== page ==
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Independents feel chill in Japan's 'hot' yoga market

Many traditional studios have faltered but the fittest survive

Yukio Toyoura practices the Navasana, or Boat Pose, at a beach in Bali, Indonesia. He quit his job as a systems engineer three years ago to become a full-time yoga teacher. (Courtesy of Yukio Toyoura)

TOKYO -- Japan's yoga industry, a vast market with annual revenues of 260 billion yen ($2.4 billion) is anything but tranquil.

After a boom in the early 2000s, many independent studios have closed because of soaring rents and tough competition in Tokyo and other major cities. At the same time, studios offering traditional yoga styles such as Iyengar, Ashtanga, Yin and Hatha are under threat from new chains specializing in "hot yoga."

This popular style, with roots in Indian tradition but stylized and imported from the U.S., is performed in hot and humid conditions said by practitioners to induce a state of euphoria and aid weight loss. LAVA Yoga, which bills itself as "Japan's No. 1 hot yoga brand," operates 430 outlets around the country, many of which run classes for up to 60 students at a time.

LAVA's studios tend to be in convenient downtown locations, within a 3-minute walk from major train and subway stations, and are usually equipped with large and comfortable changing and shower rooms, making them more attractive to many customers than smaller studios whose changing rooms are sometimes little bigger than closets.

The company declined requests to discuss its business model, but its website claims that about 1.5 million people have taken its classes -- sweating profusely and guzzling water as they work through a list of poses -- since the company was founded in 1990.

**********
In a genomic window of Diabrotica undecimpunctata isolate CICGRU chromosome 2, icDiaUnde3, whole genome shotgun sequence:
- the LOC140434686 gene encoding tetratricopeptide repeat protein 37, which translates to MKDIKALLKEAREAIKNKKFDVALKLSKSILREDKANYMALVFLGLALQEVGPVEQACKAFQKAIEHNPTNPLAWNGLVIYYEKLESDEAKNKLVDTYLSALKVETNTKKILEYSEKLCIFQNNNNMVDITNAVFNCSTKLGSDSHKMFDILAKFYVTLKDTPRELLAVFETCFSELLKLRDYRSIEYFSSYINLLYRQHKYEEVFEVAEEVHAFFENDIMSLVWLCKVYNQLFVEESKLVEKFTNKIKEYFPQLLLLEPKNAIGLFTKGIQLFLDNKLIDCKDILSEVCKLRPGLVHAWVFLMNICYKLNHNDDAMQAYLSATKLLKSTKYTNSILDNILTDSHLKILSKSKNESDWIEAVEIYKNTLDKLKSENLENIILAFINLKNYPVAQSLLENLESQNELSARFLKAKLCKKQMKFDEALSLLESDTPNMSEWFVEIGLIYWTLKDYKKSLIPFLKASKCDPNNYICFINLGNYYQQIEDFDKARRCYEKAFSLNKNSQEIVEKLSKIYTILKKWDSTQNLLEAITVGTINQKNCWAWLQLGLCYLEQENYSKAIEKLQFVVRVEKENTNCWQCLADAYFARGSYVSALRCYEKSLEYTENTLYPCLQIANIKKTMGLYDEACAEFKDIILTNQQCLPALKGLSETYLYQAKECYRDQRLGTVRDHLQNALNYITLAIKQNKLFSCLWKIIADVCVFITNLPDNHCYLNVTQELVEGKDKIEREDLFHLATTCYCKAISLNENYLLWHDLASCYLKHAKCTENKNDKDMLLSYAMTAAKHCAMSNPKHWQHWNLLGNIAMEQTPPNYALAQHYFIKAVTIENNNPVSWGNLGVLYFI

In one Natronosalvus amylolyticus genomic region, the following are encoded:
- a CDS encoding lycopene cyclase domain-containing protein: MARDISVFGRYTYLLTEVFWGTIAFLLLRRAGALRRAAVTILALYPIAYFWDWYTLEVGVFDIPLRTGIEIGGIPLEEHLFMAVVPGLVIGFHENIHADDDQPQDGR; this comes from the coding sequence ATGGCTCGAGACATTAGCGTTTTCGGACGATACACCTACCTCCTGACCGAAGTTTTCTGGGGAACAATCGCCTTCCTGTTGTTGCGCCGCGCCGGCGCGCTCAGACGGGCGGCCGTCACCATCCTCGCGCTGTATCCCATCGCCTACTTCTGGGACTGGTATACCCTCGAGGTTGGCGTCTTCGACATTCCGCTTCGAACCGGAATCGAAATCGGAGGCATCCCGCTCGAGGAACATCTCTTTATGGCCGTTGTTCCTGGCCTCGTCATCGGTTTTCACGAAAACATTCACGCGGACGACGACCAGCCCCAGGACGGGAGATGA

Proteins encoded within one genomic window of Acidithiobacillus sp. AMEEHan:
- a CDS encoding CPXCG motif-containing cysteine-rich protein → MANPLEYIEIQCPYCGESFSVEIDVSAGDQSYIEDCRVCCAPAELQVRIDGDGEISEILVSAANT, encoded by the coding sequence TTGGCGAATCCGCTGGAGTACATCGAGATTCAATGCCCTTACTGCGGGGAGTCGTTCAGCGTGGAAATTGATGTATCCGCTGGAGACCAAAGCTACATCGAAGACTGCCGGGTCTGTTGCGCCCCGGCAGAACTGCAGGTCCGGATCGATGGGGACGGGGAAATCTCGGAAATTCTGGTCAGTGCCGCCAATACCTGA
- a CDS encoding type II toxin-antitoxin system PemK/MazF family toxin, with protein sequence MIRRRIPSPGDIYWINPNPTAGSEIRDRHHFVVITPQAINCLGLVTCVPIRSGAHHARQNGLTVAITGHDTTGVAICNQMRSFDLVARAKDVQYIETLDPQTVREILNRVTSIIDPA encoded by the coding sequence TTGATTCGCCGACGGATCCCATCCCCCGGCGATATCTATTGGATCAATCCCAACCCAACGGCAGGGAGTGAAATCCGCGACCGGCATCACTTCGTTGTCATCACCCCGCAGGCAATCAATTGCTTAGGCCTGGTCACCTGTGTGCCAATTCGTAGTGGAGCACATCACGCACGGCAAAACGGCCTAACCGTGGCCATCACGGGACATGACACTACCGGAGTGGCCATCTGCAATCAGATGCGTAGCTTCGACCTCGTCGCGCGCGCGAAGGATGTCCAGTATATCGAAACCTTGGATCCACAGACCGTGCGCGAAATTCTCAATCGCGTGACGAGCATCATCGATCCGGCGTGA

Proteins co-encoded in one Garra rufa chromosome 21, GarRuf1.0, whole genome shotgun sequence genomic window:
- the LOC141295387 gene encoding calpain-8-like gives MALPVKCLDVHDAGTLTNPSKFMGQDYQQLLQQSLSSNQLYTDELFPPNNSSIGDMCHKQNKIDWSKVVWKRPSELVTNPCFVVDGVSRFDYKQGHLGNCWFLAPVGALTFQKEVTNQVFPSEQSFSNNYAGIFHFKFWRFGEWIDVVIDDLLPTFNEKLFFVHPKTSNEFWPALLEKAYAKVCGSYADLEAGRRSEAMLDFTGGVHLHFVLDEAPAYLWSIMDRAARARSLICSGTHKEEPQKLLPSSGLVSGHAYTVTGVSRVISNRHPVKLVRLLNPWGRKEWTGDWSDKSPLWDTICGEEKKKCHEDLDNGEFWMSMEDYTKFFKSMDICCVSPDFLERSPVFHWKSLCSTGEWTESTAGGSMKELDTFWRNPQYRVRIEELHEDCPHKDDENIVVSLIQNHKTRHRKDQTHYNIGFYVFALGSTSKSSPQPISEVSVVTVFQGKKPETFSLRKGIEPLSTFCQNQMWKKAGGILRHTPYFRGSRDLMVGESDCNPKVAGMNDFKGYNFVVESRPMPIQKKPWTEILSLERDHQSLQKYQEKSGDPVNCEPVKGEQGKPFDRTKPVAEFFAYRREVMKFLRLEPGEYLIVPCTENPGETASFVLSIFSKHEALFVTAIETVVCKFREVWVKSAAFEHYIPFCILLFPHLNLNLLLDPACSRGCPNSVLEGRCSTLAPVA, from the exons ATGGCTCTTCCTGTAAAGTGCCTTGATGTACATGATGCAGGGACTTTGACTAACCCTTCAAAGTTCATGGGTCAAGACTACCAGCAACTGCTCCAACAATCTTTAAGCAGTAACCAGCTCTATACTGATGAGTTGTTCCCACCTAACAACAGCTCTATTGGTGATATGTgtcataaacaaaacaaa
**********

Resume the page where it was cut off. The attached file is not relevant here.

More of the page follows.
An outdoor yoga event in Tokyo draws a big crowd in 2017. Japan's yoga market is worth nearly $2.5 billion.   © Reuters

"Most students are 30- to 40-year-old female office workers and housewives," said a former LAVA studio manager who worked at a number of branches. "You feel the strong impact of hot yoga to relieve stress or lack of exercise," said the former manager, who asked not to be named.

The company has expanded rapidly through incentives such as an introductory offer of unlimited classes over three months for 2,000 yen, followed by membership for 15,000 yen a month. This compares with average costs of 3,000 yen for a more traditional 90-minute class.

The industry is growing fast, in part because of such marketing practices. A 2017 survey by the Japanese-language magazine Yoga Journal found that 7.7 million people practice yoga in Japan, and forecast that the total could double within three years. It is unclear if that has happened, but the rapid changes in the marketplace are driving out many longstanding traditional studios.

Toyoura teaches meditation during a yin yoga class at a community center in Tokyo. (Courtesy of Yukio Toyoura)

Even Kumiko Mack, an industry leader who introduced the U.S.-based Ishtar (Integrated Sciences of Hatha, Tantra and Ayurveda) style to Japan in 2000, closed her Be Yoga studio in August after 19 years of teaching bilingual classes. She is now teaching yoga workshops and classes at other major studios.

However, some entrepreneurial teachers are finding ways to thrive without trying to compete with the big studios and chains such as LAVA.

Former computer systems engineer Yukio Toyoura, 57, who quit his job three years ago to become a full-time yoga teacher, believes it can be done by renting community spaces for intensive courses and workshops, providing life coaching to other yoga teachers, and running online courses in yoga philosophy.

Toyoura says his income has nearly doubled since leaving the IT industry. (Courtesy of Yukio Toyoura)